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Old 10-24-2006, 12:28 AM   #11
Yael Grauer
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Hmmm, I thought Andrew Weil was a naturopath. He lives in my town and I see supplements with his photo on them everywhere I go. Anyways...

I agree that something feeling better doesn't necessarily make it better, and of course this is true in TCM as well--needles certainly don't feel very good, and TCM is opposed to certain arthritis meds that they say cause "dampness" and exacerbate the problem while treating the symptoms. I suppose whether or not you use the TCM model depends on whether or not you believe in "dampness," or "blood stasis" or chi even... or the idea that people could present the same symptoms and have totally different "conditions" (or patterns of disharmony to use TCM terminology). I've had pretty amazing experiences with TCM for serious issues that I can't explain scientifically, so I'm a believer, but I drew the line when they tried to get me to take a "patent formula" with stir-fried squirrel poop.

Robb, I'm assuming you don't want your clients to punch you and you obviously have good science-based reasons for doing cryo... are there any reasons for doing it other than quicker recovery? Do you think it'd be harmful NOT to use it-- do you think NOT using ice will potentially cause problems later on?

As far as heat for back pain, wouldn't you know if you were causing chronic inflammation, or is this one of those things like yoga or static stretching before workouts that feels really good but will mess you up without you realizing the cause? The two studies I linked to seemed to indicate that heat could be useful, but again they are short-term and like the ice research don't have follow-ups.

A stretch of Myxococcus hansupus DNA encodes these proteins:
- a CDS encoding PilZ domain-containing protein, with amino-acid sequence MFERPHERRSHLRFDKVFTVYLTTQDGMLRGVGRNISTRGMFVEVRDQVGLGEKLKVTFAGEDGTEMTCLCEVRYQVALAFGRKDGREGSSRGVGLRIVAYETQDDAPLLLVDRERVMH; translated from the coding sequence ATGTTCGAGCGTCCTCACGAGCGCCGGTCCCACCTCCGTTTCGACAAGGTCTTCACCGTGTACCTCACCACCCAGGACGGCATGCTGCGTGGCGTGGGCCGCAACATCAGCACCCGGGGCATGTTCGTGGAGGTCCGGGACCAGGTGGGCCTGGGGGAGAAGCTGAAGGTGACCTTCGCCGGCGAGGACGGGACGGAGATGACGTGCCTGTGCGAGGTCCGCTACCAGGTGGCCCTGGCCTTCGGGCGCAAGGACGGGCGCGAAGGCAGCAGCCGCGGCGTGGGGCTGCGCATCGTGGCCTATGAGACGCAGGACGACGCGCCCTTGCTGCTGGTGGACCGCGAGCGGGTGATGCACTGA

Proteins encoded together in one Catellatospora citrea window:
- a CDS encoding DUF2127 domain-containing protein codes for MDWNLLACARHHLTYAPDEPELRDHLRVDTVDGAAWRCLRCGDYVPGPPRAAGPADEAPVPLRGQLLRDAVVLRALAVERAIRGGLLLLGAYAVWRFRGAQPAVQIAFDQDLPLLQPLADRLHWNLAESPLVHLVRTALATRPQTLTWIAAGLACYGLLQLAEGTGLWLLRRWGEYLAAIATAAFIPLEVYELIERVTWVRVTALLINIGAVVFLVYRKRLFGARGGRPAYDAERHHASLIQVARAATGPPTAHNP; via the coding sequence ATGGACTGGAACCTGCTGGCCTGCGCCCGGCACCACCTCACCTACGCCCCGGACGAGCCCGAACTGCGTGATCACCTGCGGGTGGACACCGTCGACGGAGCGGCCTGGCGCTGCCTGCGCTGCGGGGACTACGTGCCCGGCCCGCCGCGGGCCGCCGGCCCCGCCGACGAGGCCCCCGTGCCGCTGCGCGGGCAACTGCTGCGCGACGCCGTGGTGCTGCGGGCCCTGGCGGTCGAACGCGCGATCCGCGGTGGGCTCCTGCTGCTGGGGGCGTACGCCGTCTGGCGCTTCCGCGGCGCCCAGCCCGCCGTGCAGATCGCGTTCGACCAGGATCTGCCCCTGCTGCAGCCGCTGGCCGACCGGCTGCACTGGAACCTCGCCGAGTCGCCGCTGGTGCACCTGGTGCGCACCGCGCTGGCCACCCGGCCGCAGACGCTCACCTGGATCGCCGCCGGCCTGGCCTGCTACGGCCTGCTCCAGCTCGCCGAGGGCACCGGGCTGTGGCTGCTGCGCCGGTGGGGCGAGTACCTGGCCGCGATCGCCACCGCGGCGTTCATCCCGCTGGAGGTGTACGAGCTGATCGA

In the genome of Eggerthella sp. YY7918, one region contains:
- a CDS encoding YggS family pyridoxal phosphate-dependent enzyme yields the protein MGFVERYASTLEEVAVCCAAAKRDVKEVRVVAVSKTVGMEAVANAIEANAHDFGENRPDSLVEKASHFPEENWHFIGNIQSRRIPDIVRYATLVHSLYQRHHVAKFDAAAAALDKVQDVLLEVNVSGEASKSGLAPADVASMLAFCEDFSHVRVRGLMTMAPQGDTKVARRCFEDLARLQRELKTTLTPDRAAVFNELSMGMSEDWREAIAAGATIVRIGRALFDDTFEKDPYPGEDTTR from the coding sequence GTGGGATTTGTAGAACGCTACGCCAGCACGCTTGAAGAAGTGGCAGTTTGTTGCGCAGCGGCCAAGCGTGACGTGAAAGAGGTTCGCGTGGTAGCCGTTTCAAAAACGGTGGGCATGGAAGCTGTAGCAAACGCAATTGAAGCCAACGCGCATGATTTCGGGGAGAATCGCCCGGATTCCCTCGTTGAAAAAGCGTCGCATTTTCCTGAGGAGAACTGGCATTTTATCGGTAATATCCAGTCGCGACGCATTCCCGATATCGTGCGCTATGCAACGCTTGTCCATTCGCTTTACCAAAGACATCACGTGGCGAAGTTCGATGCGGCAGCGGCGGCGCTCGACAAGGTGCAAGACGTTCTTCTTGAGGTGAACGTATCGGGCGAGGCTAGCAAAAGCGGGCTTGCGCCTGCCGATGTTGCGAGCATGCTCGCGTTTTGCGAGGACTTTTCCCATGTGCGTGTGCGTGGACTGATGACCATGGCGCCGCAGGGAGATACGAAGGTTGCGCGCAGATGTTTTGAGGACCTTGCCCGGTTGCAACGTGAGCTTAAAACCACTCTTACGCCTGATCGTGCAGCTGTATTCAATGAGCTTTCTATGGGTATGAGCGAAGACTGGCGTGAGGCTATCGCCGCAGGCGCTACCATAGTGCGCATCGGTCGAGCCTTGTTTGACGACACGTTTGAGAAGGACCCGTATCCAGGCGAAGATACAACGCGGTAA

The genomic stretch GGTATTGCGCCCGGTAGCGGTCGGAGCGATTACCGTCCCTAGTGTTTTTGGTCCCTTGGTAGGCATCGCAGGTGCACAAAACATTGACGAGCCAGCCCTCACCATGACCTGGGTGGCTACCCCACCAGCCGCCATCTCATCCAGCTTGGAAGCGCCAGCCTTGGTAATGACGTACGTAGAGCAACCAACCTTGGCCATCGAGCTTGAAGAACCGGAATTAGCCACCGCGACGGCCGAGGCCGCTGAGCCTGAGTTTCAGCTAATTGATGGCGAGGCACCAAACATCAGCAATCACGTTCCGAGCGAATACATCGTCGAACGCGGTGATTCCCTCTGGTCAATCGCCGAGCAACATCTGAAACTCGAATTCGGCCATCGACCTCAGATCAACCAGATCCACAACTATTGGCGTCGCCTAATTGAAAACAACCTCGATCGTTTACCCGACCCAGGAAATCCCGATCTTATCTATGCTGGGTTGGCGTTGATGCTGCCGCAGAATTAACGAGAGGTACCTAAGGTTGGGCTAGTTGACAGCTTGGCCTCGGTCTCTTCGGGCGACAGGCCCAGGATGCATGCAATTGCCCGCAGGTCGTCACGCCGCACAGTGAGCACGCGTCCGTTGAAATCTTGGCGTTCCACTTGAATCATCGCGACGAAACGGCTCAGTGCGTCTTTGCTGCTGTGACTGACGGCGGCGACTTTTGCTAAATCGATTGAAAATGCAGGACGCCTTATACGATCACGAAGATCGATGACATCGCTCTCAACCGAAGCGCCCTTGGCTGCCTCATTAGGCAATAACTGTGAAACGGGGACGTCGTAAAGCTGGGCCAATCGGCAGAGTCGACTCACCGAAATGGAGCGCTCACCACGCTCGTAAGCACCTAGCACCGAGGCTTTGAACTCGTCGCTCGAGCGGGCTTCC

My own personal experience this time around is that ice seemed to make things worse (but I'm sure me trying to twirl sticks and do db swings didn't help matters any) and heat with dit da (by heat I mean 1-3 applications with hot towels--they cool down pretty fast) has helped a *lot* (but this may be due to the acupuncture and added rest days as well--too many frickin' variables).

I realize that I've contradicted myself about a zillion times already in this thread alone so I will stop trying to argue my pro-heat case. Just curious whether you think not using ice could cause long-term issues (scar tissue laid down in a non-beneficial way or whatnot) and whether damage (inflammation) caused by heat would be noticeable in the short-term. Thanks!!
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Old 10-24-2006, 03:01 PM   #12
Robb Wolf
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Andrew Weil is an MD...harvard trained I think. I sold him a bar of soap when I worked at Wholefoods in Seattle. he got Pissed when I asked him why he is fat and does nto recomend a diet based on evolutionary biology...go figure.

Whenever one has inflammation for an extended period of time the amount of scar tissue increases and the quality with regards to fiber direction and strength/integrity decrease, so yes, no ice=worse recovery IMO.
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Old 10-25-2006, 10:53 AM   #13